Composition Is a Discipline

Composition is a discipline; it forces us to think. If you want to “get in touch with your feelings,” fine—talk to yourself; we all do. But, if you want to communicate with another thinking human being, get in touch with your thoughts. Put them in order; give them a purpose; use them to persuade, to instruct, to discover, to seduce. The secret way to do this is to write it down and then cut out the confusing parts.

WILLIAM SAFIRE

Writing Is Lucky Work

I have never liked to suggest that writing is grinding, let alone brave work. H. L. Mencken used to say that any scribbler who found writing too arduous ought to take a week off to work on an assembly line, where he will discover what work is really like. The old boy, as they say, got that right. To be able to sit home and put words together in what one hopes are charming or otherwise striking sentences is, no matter how much tussle may be involved, lucky work, a privileged job. The only true grit connected with it ought to arrive when, thinking to complain about how hard it is to write, one is smart enough to shut up and silently grit one’s teeth.

JOSEPH EPSTEIN

The Principle of Art Is to Pause

The principle of art is to pause, not bypass. The principle of true art is not to portray, but to evoke. This requires a moment of pause--a contract with yourself through the object you look at or the page you read. In that moment of pause, I think life expands. And really the purpose of art––for me, of fiction––is to alert, to indicate to stop, to say: Make certain that when you rush through you will not miss the moment which you might have had, or might still have. That is the moment of finding something which you have not known about yourself, or your environment, about others, and about life.

JERZY KOSINSKI

Action Is Character

“Action is character.” This is what F. Scott Fitzgerald wrote in his notes while working on his final novel, The Last Tycoon, and he wrote it in caps: ACTION IS CHARACTER. If one of our greatest narrative writers had to remind himself of that right up to the end, it must be pretty important. It is. Human beings are far too complex to explain away in so many words: imperious; timid; pompous; vain; bombastic--and so on.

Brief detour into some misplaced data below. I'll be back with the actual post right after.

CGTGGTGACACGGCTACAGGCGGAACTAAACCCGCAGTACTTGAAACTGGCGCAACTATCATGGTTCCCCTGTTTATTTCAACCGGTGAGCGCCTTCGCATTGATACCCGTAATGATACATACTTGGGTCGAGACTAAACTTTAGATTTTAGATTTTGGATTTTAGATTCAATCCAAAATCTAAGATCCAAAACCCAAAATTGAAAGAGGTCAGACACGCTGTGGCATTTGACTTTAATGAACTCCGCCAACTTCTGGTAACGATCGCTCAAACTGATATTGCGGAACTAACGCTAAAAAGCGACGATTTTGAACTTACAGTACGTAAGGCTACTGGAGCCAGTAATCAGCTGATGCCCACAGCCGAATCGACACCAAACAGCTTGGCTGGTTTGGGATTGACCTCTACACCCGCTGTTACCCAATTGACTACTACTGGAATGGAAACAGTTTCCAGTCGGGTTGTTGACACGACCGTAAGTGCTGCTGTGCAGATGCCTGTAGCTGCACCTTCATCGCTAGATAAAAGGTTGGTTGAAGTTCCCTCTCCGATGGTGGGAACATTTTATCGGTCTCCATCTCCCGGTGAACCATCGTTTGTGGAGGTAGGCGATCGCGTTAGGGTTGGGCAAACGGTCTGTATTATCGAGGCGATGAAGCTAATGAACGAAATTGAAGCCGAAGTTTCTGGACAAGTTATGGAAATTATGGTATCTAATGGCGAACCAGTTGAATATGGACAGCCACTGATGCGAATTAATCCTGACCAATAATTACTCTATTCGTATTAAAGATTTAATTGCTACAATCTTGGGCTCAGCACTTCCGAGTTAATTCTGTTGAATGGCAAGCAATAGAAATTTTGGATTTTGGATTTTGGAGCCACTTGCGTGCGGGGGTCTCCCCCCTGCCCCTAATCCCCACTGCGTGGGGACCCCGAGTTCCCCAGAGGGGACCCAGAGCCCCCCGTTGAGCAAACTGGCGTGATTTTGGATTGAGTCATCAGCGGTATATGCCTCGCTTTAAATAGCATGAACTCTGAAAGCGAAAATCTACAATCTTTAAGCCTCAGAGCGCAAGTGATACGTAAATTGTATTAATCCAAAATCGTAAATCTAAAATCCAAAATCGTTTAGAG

BLAKE BAILEY

Telling Stories Is a Kind of Power

There is one form of power that has fascinated me ever since I was a girl, even though it has been widely colonized by men: the power of storytelling. Telling stories really is a kind of power, and not an insignificant one. Stories give shape to experience, sometimes by accommodating traditional literary forms, sometimes by turning them upside down, sometimes by reorganizing them. Stories draw readers into their web, and engage them by putting them to work, body and soul, so that they can transform the black thread of writing into people, ideas, feelings, actions, cities, worlds, humanity, life. Storytelling, in other words, gives us the power to bring order to the chaos of the real under our own sign, and in this it isn’t very far from political power.

ELENA FERRANTE

People Are Complicated

I always think about Faulkner, and I would argue that there can be a difference between the way that characters express themselves internally and externally. I think that their interior life can be very rich and poetic, have such texture, and that their vision can be very complicated, while the way that they express themselves in their speech can be very different. You know what I'm saying? Their verbal speech can reflect more of their circumstances, but people are complicated. I don't think that the way that my characters see and experience the world should be limited by their circumstances. Faulkner taught me that.

JESMYN WARD

Storytelling Is Inherently Dangerous

Storytelling is inherently dangerous. Consider a traumatic event in your life. Think about how you experienced it. Now think about how you told it to someone a year later. Now think about how you told it for the hundredth time. It's not the same thing. Most people think perspective is a good thing: you can figure out characters' arcs, you can apply a moral, you can tell it with understanding and context. But this perspective is a misrepresentation: it's a reconstruction with meaning, and as such bears little resemblance to the event.

CHARLIE KAUFMAN